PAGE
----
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 Unreported World 
 
 Regular Show
 
 Anonymous  
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Reporter Ramita Navai travels toPapua New Guinea where "Witch Hunts" resulting in many killings of mostly women in the

(This is audio of the video)

http://www.channel4.com/programmes/unreported-world/articles/reporters-log-papua-new-guinea


We weren't prepared for just how endemic witch hunts are in Papua New Guinea. The country is not only one of the most isolated places in the world – many areas were living stone age existences until very recently, and first had outside contact in the 1930s – it's also extremely under-reported.

There are over 800 different tribes dotted across the vast land, and few functioning roads, so many are cut-off even from each other. And sadly, most media organizations simply don't care what happens here. Which means there were few detailed reports of 'sorcery killings', as they are known.

We travelled straight to The Highlands, the dramatic mountainous interior of the country where we'd heard most witch hunts happen. Wracked by tribal wars, blood feuds and poverty, crime is rife here. The remote nature of the area presented its own problems –we were working in the rainy season and vertiginous rocky tracks, often the only way into a village, would be destroyed in a beat by landslides.

The first major hurdle, however, was entry into a community. This must be sanctioned by a village leader and outsiders cannot simply turn up. Just to complicate matters, clan and tribal affiliations preside over every aspect of life, so we needed local contacts from each place we wanted to visit. None of this would have been possible without our fiercely dedicated and protective guide, Tony Fofoe. Using an extended network of friends, spanning over eight tribes throughout The Highlands, Tony delicately negotiated our way into the deepest parts of the region.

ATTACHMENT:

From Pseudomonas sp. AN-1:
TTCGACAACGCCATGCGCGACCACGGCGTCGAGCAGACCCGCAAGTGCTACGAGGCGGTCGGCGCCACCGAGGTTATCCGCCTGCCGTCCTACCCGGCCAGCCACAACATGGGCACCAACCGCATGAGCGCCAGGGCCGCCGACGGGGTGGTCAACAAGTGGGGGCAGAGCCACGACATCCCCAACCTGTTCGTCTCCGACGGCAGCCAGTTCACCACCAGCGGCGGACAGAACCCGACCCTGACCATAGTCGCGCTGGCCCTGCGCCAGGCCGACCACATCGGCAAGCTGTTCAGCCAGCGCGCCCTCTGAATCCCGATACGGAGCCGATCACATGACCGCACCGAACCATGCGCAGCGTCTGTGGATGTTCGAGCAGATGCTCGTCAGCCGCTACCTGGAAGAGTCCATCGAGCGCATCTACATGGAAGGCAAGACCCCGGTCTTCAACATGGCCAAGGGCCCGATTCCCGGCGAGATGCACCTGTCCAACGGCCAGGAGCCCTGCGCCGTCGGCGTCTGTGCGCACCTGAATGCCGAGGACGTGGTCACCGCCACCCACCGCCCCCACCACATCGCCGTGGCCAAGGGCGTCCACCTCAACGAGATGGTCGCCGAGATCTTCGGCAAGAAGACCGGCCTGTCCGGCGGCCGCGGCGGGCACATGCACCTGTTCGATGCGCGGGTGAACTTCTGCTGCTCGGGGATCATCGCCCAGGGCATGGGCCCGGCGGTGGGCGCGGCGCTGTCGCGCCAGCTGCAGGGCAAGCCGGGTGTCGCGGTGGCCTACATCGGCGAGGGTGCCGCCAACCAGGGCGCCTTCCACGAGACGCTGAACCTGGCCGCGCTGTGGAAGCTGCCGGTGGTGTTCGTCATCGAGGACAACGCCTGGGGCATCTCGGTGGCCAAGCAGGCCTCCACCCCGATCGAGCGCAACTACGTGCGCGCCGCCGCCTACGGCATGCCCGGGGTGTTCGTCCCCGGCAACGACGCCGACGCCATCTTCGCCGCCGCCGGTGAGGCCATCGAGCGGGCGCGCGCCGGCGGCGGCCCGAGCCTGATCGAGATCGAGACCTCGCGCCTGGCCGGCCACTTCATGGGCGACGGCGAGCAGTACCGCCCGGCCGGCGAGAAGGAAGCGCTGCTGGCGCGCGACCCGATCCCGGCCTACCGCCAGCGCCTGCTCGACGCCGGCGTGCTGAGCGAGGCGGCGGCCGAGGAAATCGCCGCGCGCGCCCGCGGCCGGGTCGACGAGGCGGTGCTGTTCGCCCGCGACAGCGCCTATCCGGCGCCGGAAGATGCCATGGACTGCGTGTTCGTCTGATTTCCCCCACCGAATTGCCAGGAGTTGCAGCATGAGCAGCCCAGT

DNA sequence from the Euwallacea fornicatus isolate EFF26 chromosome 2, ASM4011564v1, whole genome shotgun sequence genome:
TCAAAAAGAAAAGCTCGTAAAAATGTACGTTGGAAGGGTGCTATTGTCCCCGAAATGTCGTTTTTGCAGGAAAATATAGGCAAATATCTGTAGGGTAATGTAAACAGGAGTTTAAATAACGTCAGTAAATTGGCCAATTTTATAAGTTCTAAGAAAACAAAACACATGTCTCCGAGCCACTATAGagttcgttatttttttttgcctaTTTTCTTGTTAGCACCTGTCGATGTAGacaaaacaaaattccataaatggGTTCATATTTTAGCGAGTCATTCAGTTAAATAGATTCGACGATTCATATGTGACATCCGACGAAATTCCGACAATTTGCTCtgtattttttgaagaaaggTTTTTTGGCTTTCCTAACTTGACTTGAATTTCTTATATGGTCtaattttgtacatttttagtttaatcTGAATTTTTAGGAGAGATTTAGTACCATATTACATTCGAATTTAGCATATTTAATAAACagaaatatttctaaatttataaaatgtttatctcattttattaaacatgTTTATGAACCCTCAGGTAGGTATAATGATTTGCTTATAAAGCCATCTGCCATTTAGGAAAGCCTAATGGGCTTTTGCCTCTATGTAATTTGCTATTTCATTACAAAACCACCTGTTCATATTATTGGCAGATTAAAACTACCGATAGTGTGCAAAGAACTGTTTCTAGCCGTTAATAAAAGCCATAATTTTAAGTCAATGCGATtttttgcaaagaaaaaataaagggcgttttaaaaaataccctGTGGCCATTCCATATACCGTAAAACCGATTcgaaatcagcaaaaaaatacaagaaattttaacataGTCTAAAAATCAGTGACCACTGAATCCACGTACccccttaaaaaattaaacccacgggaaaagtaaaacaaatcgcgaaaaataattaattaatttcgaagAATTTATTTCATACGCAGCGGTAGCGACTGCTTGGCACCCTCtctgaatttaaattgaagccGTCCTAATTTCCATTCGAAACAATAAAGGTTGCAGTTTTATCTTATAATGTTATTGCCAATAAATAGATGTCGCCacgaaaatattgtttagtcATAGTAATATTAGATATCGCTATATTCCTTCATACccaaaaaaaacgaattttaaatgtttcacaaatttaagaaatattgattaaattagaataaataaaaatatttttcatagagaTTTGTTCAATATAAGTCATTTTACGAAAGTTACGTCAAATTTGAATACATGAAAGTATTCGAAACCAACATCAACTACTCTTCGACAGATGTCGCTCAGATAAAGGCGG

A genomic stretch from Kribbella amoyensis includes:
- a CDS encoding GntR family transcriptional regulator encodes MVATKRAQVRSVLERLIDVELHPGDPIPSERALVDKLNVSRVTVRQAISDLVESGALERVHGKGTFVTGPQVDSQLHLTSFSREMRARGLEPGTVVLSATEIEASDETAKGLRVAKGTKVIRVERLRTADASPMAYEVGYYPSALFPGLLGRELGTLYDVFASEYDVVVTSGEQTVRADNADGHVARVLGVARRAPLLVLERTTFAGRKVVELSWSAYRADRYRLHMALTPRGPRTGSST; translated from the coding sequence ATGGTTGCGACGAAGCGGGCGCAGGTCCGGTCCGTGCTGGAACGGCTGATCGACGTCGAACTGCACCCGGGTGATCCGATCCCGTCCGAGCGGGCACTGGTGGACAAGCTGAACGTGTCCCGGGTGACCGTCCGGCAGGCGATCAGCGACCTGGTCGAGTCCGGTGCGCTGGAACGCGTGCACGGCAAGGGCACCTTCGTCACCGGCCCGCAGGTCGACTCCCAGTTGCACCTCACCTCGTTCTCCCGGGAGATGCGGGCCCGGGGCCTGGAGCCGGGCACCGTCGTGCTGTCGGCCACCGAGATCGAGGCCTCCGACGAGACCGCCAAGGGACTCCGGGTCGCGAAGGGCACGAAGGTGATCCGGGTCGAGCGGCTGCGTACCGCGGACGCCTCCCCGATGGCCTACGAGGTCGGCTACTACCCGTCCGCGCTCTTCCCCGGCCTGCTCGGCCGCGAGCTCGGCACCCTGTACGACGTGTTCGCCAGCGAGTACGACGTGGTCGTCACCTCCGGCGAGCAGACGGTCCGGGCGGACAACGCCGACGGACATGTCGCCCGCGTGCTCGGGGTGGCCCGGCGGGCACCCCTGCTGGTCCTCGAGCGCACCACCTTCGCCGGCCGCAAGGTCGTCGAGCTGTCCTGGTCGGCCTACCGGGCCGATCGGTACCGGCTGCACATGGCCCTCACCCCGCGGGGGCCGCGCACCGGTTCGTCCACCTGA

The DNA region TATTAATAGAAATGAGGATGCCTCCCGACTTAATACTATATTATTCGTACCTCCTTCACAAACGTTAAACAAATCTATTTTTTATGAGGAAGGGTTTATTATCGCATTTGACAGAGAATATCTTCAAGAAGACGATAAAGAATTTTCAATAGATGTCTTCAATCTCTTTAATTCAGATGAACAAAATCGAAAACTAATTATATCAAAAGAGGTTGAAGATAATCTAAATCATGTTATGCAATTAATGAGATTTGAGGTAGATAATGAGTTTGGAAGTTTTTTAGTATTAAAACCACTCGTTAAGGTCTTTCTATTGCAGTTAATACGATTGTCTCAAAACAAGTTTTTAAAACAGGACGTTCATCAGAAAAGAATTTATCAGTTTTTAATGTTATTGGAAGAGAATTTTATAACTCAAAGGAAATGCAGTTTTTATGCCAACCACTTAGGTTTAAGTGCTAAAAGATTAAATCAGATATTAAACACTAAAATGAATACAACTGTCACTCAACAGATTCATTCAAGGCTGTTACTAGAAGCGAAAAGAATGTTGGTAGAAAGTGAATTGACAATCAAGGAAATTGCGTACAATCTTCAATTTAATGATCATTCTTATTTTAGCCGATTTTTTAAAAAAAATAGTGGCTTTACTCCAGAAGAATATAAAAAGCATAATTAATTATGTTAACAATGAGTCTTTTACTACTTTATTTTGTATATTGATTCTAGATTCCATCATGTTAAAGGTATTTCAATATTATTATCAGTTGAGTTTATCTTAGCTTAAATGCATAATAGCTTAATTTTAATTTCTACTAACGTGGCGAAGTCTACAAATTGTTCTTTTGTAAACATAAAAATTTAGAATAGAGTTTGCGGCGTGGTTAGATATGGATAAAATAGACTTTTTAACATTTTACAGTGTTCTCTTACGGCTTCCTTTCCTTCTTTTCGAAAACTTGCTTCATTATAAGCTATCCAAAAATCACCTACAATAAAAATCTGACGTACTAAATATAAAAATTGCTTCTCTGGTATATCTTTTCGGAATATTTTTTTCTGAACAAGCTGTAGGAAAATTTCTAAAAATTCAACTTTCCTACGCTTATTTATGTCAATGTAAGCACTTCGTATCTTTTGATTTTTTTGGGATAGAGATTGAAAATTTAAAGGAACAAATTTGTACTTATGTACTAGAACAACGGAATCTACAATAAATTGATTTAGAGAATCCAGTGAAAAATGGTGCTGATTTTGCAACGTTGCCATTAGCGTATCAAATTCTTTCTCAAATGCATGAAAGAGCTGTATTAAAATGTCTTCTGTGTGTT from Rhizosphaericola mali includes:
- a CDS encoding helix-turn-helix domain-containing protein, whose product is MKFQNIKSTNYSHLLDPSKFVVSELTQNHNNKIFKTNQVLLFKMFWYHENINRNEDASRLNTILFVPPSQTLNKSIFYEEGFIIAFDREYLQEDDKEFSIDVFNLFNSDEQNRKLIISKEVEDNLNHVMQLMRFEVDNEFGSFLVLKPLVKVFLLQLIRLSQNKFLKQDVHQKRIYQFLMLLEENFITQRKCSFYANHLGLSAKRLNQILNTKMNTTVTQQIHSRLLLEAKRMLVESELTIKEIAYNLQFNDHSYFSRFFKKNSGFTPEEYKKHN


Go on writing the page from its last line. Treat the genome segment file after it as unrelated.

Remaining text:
Getting to villages was the least of our worries - witch craft is a secretive and dangerous subject for Papuans, a taboo never talked about in public. We saw the burnt-out huts of villagers who had fled for their lives when they were chased away simply for being related to women accused of being witches. So the producer, Katherine Churcher, and I had to ensure that we put no one in danger, which meant talking to people in private and in hidden locations. Trust is everything.

It is then that we were regaled by accounts of witch hunts at every turn – in every single village, we spoke to people who had either witnessed a witch hunt, had taken part in one, or had been directly affected. We learned that witch hunts are nearly always sparked by a death. When somebody dies, natural causes are not accepted, and it's believed that jealousy and greed drive so-called sorcerers to bewitch people.

Most disturbing of all, nearly everyone we spoke to believed in witch craft and so believed that by killing so-called witches, the community was being protected from murderers and purged of evil. And in nearly every case, the victims were the the vulnerable in society – older women, or women on their own. People with no-one to protect them against angry, armed mobs.

The hardest part of covering this story was not seeing an end in sight to these killings. Even the police admitted to us the situation is out of their control. They told us they are under-staffed and under-funded leaving much of The Highlands lawless. One detective said his force often has to borrow paper and pens from complainants in order to file their reports.

But what left the most enduring mark on me sums up the strange and paradoxical nature of this country. Despite the horrific accounts of torture and murder all around us, I encountered some of the warmest, most generous, passionate and loyal people I have ever met – and it is that, not the killings, that will stay with me.

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00:24:06 English 2009-05-08
 
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